Pemphigus is a group of rare skin disorders that cause blisters of your skin or mucous membranes, such as in your mouth or on your genitals.
There are two main types: pemphigus vulgaris and pemphigus foliaceus. Pemphigus vulgaris is the most common form. Pemphigus can occur at any age, but often strikes people in middle age or older.
Usually a chronic condition, pemphigus is best controlled by early diagnosis and treatment, which may include medications or treatments similar to those used for severe burns.
Pemphigus is characterized by blisters on your skin and mucous membranes. The blisters rupture easily, leaving open sores, which may ooze and become infected. The signs and symptoms of the main types of pemphigus differ depending on the type:
- Pemphigus vulgaris. The most common form, pemphigus vulgaris usually begins with blisters in your mouth, which then erupt on your skin. Blisters can also break out on the mucous membranes of your genitals. The blisters typically are painful, but don't itch. Blisters in your mouth or throat may make it hard to swallow and to eat.
- Pemphigus foliaceus. This type doesn't usually affect mucous membranes. The blisters, which usually begin on your face and scalp and later erupt on your chest and back, usually aren't painful. They tend to be crusty and itchy.
When to see a doctor
See your doctor if you develop blisters inside your mouth or on your skin. If you've already been diagnosed with pemphigus and are receiving treatment, see your doctor if you develop any of the following:
- New blisters or sores
- A rapid spread in the number of sores
- Achy muscles or joints
Pemphigus is an autoimmune disorder, and in most cases, it's unknown what triggers the disease.
Normally, your immune system attacks foreign invaders, such as harmful viruses and bacteria. But in pemphigus, your immune system mistakenly produces antibodies that attack healthy cells in your skin and mucous membranes.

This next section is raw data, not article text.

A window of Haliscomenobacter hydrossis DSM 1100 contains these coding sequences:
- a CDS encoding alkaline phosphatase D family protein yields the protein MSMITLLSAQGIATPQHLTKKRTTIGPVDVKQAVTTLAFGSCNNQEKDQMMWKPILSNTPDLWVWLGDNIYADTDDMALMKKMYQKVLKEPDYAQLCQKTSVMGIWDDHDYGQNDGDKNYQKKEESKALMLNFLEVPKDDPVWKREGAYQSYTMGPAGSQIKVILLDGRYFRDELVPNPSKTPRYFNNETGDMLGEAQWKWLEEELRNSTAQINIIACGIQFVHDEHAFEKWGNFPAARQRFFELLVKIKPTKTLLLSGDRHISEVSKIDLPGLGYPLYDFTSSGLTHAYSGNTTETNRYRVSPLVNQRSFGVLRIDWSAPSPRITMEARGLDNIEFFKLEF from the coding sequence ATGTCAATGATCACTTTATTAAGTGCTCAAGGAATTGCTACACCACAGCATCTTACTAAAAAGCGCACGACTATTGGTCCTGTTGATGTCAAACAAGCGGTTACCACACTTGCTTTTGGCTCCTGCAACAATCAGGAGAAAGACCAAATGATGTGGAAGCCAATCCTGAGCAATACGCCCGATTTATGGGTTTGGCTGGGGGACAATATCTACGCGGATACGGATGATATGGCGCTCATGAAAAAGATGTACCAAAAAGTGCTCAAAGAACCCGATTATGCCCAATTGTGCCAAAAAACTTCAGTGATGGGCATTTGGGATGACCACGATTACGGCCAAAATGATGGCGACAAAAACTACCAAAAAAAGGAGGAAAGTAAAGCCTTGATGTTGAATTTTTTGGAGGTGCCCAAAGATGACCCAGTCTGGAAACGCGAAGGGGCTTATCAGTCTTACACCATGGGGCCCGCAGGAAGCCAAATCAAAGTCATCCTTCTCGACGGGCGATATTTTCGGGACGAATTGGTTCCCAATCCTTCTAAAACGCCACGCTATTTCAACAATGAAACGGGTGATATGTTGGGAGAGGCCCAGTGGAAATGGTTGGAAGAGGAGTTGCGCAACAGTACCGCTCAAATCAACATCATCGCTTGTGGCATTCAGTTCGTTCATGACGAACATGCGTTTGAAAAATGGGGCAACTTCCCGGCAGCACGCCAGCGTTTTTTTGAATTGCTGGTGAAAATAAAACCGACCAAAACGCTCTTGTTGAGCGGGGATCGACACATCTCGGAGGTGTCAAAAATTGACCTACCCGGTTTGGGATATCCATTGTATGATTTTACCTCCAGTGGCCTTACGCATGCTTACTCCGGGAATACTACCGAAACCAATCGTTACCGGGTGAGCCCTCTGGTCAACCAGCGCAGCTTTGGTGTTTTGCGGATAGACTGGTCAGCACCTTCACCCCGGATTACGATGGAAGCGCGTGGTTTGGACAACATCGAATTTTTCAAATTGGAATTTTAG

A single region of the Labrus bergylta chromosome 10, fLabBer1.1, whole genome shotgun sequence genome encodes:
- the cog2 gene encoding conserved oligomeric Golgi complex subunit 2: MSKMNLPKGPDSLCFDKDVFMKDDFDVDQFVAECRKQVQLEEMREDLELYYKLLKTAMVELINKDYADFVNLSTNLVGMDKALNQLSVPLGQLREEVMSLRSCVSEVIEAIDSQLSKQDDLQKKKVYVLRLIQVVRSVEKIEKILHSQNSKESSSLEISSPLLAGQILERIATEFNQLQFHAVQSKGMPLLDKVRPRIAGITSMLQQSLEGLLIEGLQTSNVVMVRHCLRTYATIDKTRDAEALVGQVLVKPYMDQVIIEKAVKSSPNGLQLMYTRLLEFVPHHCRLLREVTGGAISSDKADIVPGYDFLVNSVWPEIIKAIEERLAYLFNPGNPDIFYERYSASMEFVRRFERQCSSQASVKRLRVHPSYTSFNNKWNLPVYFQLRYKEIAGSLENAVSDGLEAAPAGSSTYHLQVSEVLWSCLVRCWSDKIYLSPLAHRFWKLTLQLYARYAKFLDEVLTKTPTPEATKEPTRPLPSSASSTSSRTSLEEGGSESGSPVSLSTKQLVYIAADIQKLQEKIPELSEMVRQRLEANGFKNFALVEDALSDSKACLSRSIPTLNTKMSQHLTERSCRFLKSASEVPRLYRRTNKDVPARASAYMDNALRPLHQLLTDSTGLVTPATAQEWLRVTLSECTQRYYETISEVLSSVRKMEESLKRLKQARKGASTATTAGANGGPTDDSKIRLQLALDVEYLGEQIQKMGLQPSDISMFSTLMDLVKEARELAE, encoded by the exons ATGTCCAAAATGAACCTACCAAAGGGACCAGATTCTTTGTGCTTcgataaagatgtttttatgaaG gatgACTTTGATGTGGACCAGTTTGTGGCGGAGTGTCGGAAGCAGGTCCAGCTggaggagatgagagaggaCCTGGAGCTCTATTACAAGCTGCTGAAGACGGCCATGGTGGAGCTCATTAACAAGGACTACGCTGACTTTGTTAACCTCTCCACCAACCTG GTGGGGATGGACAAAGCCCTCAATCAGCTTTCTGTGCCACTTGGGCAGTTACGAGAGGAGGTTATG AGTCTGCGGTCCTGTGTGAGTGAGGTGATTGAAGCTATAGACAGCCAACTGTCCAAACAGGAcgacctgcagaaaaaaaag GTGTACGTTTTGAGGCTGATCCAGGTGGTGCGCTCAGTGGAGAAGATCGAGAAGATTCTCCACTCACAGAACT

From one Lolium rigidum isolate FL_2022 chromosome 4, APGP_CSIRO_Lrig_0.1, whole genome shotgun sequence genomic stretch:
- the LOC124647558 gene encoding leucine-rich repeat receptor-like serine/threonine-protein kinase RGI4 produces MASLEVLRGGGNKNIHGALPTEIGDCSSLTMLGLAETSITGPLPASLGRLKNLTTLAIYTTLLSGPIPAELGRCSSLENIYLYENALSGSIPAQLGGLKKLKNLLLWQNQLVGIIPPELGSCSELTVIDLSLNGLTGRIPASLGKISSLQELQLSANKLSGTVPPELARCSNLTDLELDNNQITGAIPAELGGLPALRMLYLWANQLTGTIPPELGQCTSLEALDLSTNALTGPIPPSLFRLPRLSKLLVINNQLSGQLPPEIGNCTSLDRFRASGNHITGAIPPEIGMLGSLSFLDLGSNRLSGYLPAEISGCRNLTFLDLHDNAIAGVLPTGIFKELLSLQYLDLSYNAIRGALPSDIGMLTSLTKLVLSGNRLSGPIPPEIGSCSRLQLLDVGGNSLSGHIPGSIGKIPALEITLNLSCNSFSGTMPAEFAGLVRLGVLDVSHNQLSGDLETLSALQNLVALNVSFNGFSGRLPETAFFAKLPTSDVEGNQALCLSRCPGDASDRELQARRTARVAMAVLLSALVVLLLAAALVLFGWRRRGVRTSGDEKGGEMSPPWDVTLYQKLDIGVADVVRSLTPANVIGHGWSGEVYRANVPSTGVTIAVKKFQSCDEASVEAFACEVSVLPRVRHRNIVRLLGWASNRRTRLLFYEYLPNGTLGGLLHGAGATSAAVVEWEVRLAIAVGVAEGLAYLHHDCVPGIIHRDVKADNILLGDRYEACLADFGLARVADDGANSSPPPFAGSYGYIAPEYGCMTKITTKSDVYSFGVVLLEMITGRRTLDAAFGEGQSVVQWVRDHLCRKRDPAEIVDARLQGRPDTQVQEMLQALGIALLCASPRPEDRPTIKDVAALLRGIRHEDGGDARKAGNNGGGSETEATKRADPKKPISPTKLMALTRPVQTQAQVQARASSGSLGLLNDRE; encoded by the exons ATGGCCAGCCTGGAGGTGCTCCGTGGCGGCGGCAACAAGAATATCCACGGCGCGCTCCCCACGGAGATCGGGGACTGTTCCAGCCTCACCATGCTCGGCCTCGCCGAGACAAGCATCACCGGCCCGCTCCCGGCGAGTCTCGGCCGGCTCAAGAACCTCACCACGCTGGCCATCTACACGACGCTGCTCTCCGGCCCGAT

Sometimes, pemphigus develops as a side effect of certain medications, such as certain blood pressure drugs or chelating agents. This type of pemphigus usually disappears when the medicine is stopped.
Pemphigus isn't contagious, and there's no way to predict who'll get it. However, your risk increases if you're middle-aged or older.
Possible complications of pemphigus include:
- Infection of your skin
- Infection that spreads through your bloodstream (sepsis)
- Medication side effects, such as an increased risk of infection
- Rarely, death from infection
You're likely to first see your primary care doctor. However, you may then be referred to a doctor who specializes in skin disorders (dermatologist).
Because appointments can be brief, and there's often a lot of ground to cover, it's a good idea to arrive well prepared. Here's some information to help you get ready for your appointment, and what to expect from your doctor.
What you can do
- Write down any symptoms you're experiencing, including any that may seem unrelated to the reason for which you scheduled the appointment.
- Write down key personal information, including any major stresses or recent life changes.
- Make a list of all medications, as well as any vitamins or supplements, that you're taking.
- Write down questions to ask your doctor.
Your time with your doctor may be limited, so preparing a list of questions can help you make the most of your time together. For pemphigus, some basic questions to ask your doctor include: